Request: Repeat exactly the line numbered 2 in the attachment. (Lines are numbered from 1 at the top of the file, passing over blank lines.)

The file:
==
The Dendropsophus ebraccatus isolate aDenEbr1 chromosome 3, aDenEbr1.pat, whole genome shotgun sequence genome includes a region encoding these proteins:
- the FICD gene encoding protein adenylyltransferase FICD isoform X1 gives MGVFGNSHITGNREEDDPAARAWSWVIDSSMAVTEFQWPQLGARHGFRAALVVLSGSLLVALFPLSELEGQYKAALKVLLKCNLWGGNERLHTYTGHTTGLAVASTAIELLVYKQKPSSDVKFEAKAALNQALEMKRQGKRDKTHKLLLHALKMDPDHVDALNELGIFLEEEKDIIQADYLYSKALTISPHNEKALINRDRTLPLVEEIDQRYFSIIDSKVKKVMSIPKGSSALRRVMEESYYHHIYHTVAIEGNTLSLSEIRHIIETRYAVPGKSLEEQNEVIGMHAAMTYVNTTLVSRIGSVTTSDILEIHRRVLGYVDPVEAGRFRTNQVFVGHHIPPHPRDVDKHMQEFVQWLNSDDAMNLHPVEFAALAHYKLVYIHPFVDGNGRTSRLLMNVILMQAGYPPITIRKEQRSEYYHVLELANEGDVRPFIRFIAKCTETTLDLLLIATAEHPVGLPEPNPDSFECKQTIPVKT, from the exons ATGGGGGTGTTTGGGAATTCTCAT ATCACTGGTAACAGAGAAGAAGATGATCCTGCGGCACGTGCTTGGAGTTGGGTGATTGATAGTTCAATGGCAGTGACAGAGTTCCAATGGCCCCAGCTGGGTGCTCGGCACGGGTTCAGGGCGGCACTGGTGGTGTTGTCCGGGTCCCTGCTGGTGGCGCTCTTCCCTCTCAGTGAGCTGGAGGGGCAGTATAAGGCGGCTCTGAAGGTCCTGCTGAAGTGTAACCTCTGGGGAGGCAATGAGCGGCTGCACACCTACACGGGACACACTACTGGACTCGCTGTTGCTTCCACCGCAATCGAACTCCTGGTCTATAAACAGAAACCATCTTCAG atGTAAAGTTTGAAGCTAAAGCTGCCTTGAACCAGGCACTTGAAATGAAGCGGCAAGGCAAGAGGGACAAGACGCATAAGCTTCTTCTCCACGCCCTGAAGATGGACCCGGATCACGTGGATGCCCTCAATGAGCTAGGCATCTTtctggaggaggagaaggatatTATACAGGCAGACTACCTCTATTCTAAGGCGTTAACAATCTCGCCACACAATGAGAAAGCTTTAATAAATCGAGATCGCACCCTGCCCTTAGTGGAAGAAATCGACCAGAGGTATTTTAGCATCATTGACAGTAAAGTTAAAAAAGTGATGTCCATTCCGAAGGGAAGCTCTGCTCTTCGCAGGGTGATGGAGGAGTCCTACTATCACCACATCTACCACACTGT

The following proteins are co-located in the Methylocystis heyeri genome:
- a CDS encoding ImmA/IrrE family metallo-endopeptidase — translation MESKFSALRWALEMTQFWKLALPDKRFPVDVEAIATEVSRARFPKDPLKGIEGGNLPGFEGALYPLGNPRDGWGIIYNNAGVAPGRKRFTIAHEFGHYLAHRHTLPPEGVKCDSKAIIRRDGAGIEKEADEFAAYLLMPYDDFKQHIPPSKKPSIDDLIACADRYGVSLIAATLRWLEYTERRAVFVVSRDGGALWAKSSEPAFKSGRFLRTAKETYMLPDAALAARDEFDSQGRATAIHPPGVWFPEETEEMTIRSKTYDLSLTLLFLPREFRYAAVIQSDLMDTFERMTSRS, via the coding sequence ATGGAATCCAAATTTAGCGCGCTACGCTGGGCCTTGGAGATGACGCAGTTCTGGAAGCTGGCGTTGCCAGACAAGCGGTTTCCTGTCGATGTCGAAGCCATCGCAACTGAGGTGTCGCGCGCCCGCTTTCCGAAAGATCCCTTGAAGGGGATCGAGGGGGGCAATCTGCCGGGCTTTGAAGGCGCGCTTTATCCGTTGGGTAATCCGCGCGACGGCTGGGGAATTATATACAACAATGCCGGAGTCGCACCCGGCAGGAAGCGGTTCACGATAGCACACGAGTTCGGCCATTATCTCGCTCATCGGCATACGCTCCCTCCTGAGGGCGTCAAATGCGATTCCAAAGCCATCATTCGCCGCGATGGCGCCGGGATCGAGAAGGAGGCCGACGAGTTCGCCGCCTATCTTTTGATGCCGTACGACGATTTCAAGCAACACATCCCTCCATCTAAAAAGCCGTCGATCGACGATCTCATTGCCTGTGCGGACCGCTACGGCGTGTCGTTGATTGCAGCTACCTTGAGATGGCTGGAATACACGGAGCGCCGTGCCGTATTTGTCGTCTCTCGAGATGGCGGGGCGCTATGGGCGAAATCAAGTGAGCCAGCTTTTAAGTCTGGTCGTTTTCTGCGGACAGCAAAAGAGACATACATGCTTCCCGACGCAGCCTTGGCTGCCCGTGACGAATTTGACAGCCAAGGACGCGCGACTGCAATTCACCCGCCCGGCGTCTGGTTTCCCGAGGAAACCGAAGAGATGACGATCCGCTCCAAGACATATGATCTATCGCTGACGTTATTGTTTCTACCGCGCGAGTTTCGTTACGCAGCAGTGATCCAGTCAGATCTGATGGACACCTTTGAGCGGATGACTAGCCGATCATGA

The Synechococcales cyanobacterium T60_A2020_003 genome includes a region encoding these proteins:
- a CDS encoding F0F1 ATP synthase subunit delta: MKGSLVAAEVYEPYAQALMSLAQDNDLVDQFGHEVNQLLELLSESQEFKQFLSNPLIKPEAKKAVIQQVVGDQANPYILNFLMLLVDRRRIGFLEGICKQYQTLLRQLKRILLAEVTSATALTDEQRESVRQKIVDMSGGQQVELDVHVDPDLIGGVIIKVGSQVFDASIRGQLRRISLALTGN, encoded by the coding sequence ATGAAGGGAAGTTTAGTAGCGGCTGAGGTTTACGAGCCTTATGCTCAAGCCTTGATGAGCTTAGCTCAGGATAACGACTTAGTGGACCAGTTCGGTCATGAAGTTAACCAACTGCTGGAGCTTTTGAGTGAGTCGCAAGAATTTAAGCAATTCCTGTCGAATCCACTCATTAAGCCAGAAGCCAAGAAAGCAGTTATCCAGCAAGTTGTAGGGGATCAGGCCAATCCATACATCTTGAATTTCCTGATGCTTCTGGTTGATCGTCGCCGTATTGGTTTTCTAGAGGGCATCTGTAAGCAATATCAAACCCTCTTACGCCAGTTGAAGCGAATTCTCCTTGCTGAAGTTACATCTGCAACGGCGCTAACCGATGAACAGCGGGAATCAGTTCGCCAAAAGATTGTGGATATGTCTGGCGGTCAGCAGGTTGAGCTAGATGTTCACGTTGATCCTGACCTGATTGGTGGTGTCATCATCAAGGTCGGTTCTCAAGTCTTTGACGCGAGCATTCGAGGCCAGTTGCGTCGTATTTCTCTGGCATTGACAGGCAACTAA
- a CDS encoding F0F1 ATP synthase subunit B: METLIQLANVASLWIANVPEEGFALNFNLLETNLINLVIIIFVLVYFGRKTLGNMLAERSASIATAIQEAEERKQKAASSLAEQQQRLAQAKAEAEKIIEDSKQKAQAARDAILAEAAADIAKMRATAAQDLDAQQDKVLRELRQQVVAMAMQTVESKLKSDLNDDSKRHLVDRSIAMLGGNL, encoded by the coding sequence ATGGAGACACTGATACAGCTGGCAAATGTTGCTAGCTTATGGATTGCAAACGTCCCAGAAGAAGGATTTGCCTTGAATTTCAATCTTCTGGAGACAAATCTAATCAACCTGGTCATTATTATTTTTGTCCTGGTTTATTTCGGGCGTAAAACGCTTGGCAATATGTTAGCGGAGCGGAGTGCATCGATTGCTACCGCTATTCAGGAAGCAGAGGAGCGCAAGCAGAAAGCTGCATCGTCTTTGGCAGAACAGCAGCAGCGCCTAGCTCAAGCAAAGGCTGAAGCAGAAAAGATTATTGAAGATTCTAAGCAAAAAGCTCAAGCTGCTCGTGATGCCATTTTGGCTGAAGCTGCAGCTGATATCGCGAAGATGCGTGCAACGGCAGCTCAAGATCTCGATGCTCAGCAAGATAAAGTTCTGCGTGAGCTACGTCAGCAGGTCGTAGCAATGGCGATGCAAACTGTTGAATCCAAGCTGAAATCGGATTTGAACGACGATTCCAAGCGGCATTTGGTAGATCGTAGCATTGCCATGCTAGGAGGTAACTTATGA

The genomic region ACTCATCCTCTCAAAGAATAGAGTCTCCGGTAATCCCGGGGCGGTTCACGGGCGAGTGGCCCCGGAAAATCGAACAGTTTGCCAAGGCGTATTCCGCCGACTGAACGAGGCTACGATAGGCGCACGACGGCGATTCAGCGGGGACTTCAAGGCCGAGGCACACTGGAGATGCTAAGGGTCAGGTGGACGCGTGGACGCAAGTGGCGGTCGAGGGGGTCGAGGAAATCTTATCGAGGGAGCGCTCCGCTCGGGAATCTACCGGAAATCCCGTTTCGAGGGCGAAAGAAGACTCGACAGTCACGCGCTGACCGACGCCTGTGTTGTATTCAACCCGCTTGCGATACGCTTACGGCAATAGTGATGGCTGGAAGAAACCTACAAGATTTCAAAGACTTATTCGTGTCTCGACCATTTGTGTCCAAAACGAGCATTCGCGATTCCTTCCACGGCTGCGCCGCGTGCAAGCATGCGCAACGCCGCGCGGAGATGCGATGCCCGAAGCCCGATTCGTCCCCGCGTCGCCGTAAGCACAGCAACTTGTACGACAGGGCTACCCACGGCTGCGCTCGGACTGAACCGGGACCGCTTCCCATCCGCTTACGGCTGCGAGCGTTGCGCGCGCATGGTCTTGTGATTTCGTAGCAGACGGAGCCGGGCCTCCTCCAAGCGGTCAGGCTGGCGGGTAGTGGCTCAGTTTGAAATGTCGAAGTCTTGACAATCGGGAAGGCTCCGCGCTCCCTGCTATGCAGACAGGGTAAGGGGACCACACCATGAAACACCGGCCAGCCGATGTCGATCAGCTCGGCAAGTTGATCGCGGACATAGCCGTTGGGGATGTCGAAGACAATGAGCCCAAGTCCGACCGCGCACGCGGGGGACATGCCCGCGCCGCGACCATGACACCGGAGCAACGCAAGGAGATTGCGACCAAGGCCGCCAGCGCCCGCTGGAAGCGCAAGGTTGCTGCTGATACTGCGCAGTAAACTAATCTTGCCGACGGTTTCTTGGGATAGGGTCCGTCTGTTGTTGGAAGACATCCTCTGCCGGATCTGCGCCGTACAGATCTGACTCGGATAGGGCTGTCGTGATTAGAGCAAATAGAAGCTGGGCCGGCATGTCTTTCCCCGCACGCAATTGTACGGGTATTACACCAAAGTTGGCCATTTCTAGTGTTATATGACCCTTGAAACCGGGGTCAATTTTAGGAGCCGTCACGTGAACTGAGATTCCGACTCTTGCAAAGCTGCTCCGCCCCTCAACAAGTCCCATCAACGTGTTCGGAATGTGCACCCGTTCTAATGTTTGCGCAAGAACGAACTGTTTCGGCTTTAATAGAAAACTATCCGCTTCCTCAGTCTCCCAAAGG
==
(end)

- the FICD gene encoding protein adenylyltransferase FICD isoform X1 gives MGVFGNSHITGNREEDDPAARAWSWVIDSSMAVTEFQWPQLGARHGFRAALVVLSGSLLVALFPLSELEGQYKAALKVLLKCNLWGGNERLHTYTGHTTGLAVASTAIELLVYKQKPSSDVKFEAKAALNQALEMKRQGKRDKTHKLLLHALKMDPDHVDALNELGIFLEEEKDIIQADYLYSKALTISPHNEKALINRDRTLPLVEEIDQRYFSIIDSKVKKVMSIPKGSSALRRVMEESYYHHIYHTVAIEGNTLSLSEIRHIIETRYAVPGKSLEEQNEVIGMHAAMTYVNTTLVSRIGSVTTSDILEIHRRVLGYVDPVEAGRFRTNQVFVGHHIPPHPRDVDKHMQEFVQWLNSDDAMNLHPVEFAALAHYKLVYIHPFVDGNGRTSRLLMNVILMQAGYPPITIRKEQRSEYYHVLELANEGDVRPFIRFIAKCTETTLDLLLIATAEHPVGLPEPNPDSFECKQTIPVKT, from the exons ATGGGGGTGTTTGGGAATTCTCAT ATCACTGGTAACAGAGAAGAAGATGATCCTGCGGCACGTGCTTGGAGTTGGGTGATTGATAGTTCAATGGCAGTGACAGAGTTCCAATGGCCCCAGCTGGGTGCTCGGCACGGGTTCAGGGCGGCACTGGTGGTGTTGTCCGGGTCCCTGCTGGTGGCGCTCTTCCCTCTCAGTGAGCTGGAGGGGCAGTATAAGGCGGCTCTGAAGGTCCTGCTGAAGTGTAACCTCTGGGGAGGCAATGAGCGGCTGCACACCTACACGGGACACACTACTGGACTCGCTGTTGCTTCCACCGCAATCGAACTCCTGGTCTATAAACAGAAACCATCTTCAG atGTAAAGTTTGAAGCTAAAGCTGCCTTGAACCAGGCACTTGAAATGAAGCGGCAAGGCAAGAGGGACAAGACGCATAAGCTTCTTCTCCACGCCCTGAAGATGGACCCGGATCACGTGGATGCCCTCAATGAGCTAGGCATCTTtctggaggaggagaaggatatTATACAGGCAGACTACCTCTATTCTAAGGCGTTAACAATCTCGCCACACAATGAGAAAGCTTTAATAAATCGAGATCGCACCCTGCCCTTAGTGGAAGAAATCGACCAGAGGTATTTTAGCATCATTGACAGTAAAGTTAAAAAAGTGATGTCCATTCCGAAGGGAAGCTCTGCTCTTCGCAGGGTGATGGAGGAGTCCTACTATCACCACATCTACCACACTGT